• Status Closed
  • Percent Complete
  • Task Type Feature Request
  • Category Core
  • Assigned To No-one
  • Operating System All
  • Severity Medium
  • Priority Very Low
  • Reported Version 1.0
  • Due in Version Undecided
  • Due Date Undecided
  • Votes
  • Private
Attached to Project: BDisk
Opened by Anonymous Submitter - 04.01.2018
Last edited by brent s. - 14.01.2018

FS#35 - variablize kernel name in build.ini

Make the name of the kernel a variable in build.ini. This allows for custom kernels.
related patch from Ninja OS:

Closed by  brent s.
14.01.2018 08:46
Reason for closing:  Won't implement
Additional comments about closing:  will break future changes planned for cross-distro guest support
GI Jack: All American zero commented on 04.01.2018 21:37

in you can now change<p>
#bootfiles['kernel'] = ['vmlinuz-linux-' + bdisk['name'], '{0}.{1}.kern'.format(bdisk['uxname'], bitness)]
#bootfiles['kernel'] = ['vmlinuz-linux-' + bdisk['kernel'], '{0}.{1}.kern'.format(bdisk['uxname'], bitness)]

perhaps add if bdisk['kernel'] is not "linux":</p>

brent s. commented on 04.01.2018 22:17

i'm unclear as to what benefit this serves to implement this in-code. you should use a overlay file if you have custom changes you need to make.

GI Jack: All American zero commented on 05.01.2018 20:38

The benefit would be able to specify a custom kernel package instead of using linux which is now the hard coded default.


Me personally, it allows me to roll my own kernel, and select my own compile time options, and I can pick and chose what kernel verison I want.
Another big use case scenarion is users can use linux-lts and linux-hardened packages instead of the vanilla -ARCH kernel.

Its actually a pretty big benefit.

GI Jack: All American zero commented on 05.01.2018 20:39

More use cases: someone needs a kernel with a custom patch or driver to make it run on a system, or type of system.


also, kernel name is also specified in

brent s. commented on 05.01.2018 20:46

"you should use a overlay file if you have custom changes you need to make."

install/build the kernel in pre-build, move it to the specified kernel filename/path then. problem solved.

GI Jack: All American zero commented on 06.01.2018 02:09

there is also a line that copies the kernel in Its another one of those "It'd be nice to have". Like the request for a groups= in the user tab.

GI Jack: All American zero commented on 06.01.2018 03:07

also, thats not nearly as maintainable. automation with jinja profiles is the new norm, in increases reliability, decreases errors, and increases reproducability.
"edit" can also be problematic, because there is no guarantee with forward compatibility. side note: you might want to investigate using a for user additions and source it.</p>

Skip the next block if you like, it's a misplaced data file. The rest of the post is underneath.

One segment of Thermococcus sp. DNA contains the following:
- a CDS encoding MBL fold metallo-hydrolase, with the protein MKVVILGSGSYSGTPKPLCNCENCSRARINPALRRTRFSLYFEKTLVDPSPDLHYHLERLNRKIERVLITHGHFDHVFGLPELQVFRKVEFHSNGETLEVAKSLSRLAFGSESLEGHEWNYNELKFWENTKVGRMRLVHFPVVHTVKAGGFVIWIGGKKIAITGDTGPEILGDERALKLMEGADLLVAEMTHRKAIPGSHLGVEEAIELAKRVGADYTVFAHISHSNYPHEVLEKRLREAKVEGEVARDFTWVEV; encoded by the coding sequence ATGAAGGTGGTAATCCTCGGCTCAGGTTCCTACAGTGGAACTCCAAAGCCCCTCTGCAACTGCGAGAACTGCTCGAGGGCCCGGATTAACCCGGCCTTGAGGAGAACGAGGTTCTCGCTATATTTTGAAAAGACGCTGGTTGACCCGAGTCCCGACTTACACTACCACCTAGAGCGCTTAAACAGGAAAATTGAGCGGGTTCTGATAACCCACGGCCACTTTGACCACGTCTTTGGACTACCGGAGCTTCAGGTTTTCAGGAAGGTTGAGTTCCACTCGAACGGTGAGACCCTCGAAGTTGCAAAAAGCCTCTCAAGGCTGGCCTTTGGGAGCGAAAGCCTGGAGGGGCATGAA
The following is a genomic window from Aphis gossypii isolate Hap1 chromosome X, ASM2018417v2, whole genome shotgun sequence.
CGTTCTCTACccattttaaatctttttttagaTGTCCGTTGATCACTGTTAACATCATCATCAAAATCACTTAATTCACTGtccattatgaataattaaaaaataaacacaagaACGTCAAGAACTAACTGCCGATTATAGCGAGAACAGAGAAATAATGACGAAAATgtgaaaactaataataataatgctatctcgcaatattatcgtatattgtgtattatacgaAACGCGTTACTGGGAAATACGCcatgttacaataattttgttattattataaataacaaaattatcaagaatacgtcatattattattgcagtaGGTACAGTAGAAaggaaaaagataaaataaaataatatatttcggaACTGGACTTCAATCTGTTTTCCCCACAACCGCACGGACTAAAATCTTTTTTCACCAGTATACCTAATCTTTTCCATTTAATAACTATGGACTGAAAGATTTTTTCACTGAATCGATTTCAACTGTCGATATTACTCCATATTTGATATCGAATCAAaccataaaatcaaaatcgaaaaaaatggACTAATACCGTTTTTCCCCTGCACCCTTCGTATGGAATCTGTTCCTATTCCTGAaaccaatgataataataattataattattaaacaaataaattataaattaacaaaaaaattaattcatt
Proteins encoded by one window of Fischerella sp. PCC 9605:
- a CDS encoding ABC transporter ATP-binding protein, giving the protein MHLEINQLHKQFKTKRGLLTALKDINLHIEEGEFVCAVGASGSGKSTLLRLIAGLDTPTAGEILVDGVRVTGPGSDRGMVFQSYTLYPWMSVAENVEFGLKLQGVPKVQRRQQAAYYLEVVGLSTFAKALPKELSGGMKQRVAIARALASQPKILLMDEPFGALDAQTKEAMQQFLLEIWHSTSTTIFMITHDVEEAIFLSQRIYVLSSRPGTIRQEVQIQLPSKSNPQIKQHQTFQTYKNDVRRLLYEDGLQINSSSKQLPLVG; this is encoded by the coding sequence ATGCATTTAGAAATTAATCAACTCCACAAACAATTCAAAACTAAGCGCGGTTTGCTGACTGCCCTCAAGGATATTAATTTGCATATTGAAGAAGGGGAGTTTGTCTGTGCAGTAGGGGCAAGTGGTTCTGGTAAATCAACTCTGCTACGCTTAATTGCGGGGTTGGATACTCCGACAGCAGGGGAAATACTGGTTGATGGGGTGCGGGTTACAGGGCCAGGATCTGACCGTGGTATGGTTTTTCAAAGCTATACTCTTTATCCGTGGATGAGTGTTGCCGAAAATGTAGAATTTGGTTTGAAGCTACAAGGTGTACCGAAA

brent s. commented on 06.01.2018 05:21

well, jinja2 isn't the way to go here, because we aren't generating something static, like a configuration file, from dynamic content. the purpose of the script, be it BDisk-supplied or user-modified, is to complete further actions *inside the chroot* to *customize the ennvironment*. like replacing the default kernel. see here for more information.

this will, however, be a little more clean in the rewrite, as i need to re-do a majority of how that whole thing behaves anyways for support for building different distro guests.

brent s. commented on 06.01.2018 05:25

(which is also why i can't provide a custom kernel name moving forward; different distros prefer different names for the kernel and it's simply far too much work with far too little payoff to modify each and every distro to support that.)

the pseudo-support for programmatic names is even actually a carryover from needing to use AUFS, but since OverlayFS is now in-mainline kernel (and honestly, superior to AUFS for these types of applications), i use that and just use the stock Arch kernel. makes it pretty predictive, which is handy.

so anyways, point being that's going to go away because i'm not making a dependency for Arch guests/builds a requirement in the future so it'd be even more pointless to implement this.

GI Jack: All American zero commented on 07.01.2018 15:10

You shouldn't provide a custom kernel. You should provide as close to a stock Arch experience which is the Arch Way, and then let users use bdisk as a tool to create the Live OS they way. Upstream, Arch ships as much of a basic vanilla GNU/Linux system and lets the user choose software they want. Kernel included. It would also work for systems
It should be an option for users who wish to provide their own custom kernels. I plan on doing so.
It should also be noted that upstream, Arch supports three kernels. Linux, Linux-lts, and Linux-hardened. There is good reason that various people might want to use any of them. But that is up to the user. Its also noted that "This is Arch Linux", and custom kernels are more popular than you think. It would be nice also for people who use linux-ck and linux-pf from AUR, the more popular patch sets.
I plan on shipping my live os with a custom compile with small compile time tweaks, and perhaps holding versions as I see fit.
Implementing this is not that hard. adding a jinja variable, that gets processed with VARS.txt. the extension can be derived from bdisk['kernel'].split('-')[1] in python, and cut -d "-" -f2 &lt;&lt;&lt; $KERNEL in bash.

for a default kernel it requires a simple if statement to use no name extension for logic with vmlinuz and the like.
like this in</p>


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